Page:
What a great day it was, start to finish. In truth, when I first got up, I was a little disappointed that I had suggested going to Ellis Island today (and that Walt had agreed to it). Though I had slept better that still didn't mean well and all I really wanted to go back to sleep. So I did. After breakfast, I came upstairs, laid down on the bed and by the time Walt got upstairs, I was asleep. I slept (he tells me) about an hour and a half. But when I woke up, I felt raring to go and so off we went to Battery Park and from there to Ellis Island.
It was a glorious fall day.
Though the "living statues of Liberty" were enough to give the creeps to anybody!
We boarded the ferry and for awhile it was so crowded I thought we were never going to see the real Statue of Liberty clearly, since we were only going to Ellis Island, but we did finally pass by, after lots of folks got off on Liberty Island.
We had about an hour at Ellis Island (barely enough time to scratch the surface) but were glad we had come. Walt tried to look for his grandmother and I looked for my great grandmother.
Eventually we got the ferry to take us back to Battery Park, where we ran into some acrobatic break-dancers.
We took the bus back up town and walked over to Joe Allen's restaurant, where we were meeting my friend Ron for dinner. I decided Joe Allen's is an in joke. It's a show-bizzy place, with the walls lined with posters of Bdwy shows...but, as Ron started telling me about them, all the posters seem to be of shows the flopped. Badly.
It was so good to see Ron. He's one of my favorite people, and one of several very good things to come out of my years with CompuServe. I haven't seen him in about five years and, though we communicate on Facebook a lot, it was nice to see him in the (considerably less) flesh.
The restaurant was only a block from the Theatre at St. Clements, where Zero Hour is playing and we got there in plenty of time.
This was the main event--the reason we'd flown 3000 miles. I couldn't NOT be here to be supportive of Jimmy...and, let's face it, personally experience the accolades I knew he was going to get.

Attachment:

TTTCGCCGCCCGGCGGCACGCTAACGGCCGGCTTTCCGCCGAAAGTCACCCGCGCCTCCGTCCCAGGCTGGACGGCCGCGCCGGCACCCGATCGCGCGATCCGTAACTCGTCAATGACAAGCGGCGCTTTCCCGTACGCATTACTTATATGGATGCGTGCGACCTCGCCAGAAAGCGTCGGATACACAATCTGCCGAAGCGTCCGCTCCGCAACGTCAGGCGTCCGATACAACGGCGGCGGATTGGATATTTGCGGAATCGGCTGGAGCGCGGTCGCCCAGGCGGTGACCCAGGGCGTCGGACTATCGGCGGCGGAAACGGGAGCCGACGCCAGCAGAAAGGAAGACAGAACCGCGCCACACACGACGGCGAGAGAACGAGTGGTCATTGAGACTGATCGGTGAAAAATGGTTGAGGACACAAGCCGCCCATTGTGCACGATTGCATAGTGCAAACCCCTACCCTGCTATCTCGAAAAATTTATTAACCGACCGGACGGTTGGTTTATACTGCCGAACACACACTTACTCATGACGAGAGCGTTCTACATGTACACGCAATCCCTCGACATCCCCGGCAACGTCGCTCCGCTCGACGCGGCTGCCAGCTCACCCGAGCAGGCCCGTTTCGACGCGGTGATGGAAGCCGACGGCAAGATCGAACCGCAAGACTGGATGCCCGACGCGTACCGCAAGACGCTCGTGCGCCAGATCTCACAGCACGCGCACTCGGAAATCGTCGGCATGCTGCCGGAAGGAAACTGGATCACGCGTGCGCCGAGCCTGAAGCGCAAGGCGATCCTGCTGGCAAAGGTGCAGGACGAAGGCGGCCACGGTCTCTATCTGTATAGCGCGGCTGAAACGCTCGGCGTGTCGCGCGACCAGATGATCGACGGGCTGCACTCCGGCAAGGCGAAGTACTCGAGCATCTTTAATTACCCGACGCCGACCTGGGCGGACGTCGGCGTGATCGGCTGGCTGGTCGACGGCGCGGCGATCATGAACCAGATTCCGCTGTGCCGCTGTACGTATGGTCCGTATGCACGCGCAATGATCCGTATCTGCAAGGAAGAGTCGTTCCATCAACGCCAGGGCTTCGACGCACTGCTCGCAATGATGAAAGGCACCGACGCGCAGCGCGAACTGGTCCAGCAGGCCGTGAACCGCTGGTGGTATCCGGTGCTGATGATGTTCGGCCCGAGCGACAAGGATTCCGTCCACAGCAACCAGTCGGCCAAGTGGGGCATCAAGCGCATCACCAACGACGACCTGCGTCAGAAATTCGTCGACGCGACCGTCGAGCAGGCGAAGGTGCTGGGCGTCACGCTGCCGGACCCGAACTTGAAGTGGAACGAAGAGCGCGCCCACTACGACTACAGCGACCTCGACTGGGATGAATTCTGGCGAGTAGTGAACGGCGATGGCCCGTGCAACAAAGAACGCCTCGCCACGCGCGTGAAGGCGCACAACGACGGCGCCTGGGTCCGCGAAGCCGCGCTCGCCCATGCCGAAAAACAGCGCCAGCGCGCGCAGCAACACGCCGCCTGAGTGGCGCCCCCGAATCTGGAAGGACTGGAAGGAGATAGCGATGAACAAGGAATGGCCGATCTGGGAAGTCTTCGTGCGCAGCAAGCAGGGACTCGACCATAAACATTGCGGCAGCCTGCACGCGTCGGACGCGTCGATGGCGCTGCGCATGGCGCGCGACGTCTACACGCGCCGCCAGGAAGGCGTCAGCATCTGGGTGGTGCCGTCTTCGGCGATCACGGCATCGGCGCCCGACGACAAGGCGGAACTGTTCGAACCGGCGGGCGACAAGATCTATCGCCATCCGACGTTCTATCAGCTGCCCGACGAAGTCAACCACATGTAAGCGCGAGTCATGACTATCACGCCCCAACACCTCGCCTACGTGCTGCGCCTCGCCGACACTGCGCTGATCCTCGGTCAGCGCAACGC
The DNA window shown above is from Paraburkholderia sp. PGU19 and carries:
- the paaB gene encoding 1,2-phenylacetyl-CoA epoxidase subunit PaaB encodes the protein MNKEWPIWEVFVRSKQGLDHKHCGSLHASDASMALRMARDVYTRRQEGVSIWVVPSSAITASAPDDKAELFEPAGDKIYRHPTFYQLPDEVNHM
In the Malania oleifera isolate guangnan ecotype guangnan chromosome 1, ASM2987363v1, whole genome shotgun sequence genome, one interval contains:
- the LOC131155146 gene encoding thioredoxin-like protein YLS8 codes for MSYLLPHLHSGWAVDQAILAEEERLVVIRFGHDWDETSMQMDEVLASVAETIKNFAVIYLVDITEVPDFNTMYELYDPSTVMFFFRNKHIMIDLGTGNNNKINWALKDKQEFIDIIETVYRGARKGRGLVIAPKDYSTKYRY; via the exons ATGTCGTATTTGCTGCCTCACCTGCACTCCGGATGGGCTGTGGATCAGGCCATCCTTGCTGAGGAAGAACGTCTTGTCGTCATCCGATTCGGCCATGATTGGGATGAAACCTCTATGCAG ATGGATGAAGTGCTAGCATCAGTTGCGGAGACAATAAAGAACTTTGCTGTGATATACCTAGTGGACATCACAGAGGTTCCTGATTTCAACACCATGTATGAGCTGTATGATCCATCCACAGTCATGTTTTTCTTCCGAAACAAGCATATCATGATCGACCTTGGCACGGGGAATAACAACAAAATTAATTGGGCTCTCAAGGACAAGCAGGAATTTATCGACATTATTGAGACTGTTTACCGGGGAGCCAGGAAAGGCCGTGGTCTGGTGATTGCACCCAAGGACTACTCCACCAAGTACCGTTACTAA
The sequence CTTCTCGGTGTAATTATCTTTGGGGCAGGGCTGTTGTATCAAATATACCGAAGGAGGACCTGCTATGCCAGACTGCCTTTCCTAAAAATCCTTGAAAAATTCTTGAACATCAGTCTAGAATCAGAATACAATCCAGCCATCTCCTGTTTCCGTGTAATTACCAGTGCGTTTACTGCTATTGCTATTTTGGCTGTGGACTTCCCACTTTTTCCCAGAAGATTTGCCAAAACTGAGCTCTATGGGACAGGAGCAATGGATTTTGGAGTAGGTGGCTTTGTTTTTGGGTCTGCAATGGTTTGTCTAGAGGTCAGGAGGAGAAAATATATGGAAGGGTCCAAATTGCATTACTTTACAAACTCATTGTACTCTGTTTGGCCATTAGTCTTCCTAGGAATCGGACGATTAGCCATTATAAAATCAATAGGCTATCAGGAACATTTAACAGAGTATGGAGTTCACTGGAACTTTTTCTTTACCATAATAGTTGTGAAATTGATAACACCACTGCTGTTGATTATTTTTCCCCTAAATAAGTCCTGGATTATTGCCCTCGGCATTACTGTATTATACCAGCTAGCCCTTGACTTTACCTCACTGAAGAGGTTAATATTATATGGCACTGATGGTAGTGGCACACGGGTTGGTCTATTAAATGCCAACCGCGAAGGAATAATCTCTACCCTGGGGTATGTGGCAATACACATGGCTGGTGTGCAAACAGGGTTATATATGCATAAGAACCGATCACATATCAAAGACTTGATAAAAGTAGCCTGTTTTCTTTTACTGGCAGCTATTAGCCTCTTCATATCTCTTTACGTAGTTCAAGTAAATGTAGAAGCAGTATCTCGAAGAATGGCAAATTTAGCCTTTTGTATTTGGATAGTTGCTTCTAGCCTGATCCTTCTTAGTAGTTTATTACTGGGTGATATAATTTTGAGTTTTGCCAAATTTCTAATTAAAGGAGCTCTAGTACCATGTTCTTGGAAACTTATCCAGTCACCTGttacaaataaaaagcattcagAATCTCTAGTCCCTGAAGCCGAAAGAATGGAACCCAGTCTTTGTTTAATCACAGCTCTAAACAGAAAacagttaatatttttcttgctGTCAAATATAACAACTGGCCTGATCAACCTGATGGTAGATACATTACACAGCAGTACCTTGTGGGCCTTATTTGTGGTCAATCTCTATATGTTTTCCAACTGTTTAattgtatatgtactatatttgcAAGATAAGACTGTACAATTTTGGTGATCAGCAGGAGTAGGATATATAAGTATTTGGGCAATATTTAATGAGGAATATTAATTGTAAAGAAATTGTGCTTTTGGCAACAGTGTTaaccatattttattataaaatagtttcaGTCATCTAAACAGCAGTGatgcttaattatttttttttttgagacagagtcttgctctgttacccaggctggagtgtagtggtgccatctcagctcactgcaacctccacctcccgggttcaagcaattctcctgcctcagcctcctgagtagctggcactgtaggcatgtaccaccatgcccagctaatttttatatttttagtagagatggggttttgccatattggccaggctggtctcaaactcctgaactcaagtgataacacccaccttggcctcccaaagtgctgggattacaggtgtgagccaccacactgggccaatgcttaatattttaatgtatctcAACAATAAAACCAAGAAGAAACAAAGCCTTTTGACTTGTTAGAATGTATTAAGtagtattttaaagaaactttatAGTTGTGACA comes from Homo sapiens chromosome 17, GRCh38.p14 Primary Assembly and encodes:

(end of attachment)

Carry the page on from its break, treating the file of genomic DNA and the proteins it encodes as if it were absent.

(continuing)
Ron was proud of me. I popped out from behind that potted palm I hide behind all the time and actually walked up to and introduced myself to Piper Laurie (who directed Zero Hour). She was very nice.
The show was fabulous. So much tighter than the last time(s) I'd seen it. He had amazing audience response (of course this was an audience of friends!). But the response was well earned.
When it was all over, we were all invited to the "after party" at Sardi's ... probably my only opportunity to ever have that experience.
...and the rest is just a bunch of photos to capture and remember the moment....
Steve chats with Robert Osborne (of Turner Classic Movies)
90 Year Old Marge Champion
Brian Childers (Hi, Brian!) and Kimberley Faye Greenberg
of Danny and Sylvia
standing on either side of set designer Josh Iacovelli.
We finally find Jimmy in the crowd.
Steve with Theodore Bikel, who had his own
show to do, but came to the party afterward.
He had been a friend of Zero Mostel's and thought
Jimmy's performance was spot-on.
Steve with Michele Mais, the original Tricia
in The Last Session, who is now on Broadway
doing Rock of Ages.
We had bus passes that were going to turn into pumpkins if we didn't get into the Metro quickly, so we didn't linger, but it was just a magical night and I hope nothing but the best for Zero Hour because Jim has certainly earned it!!!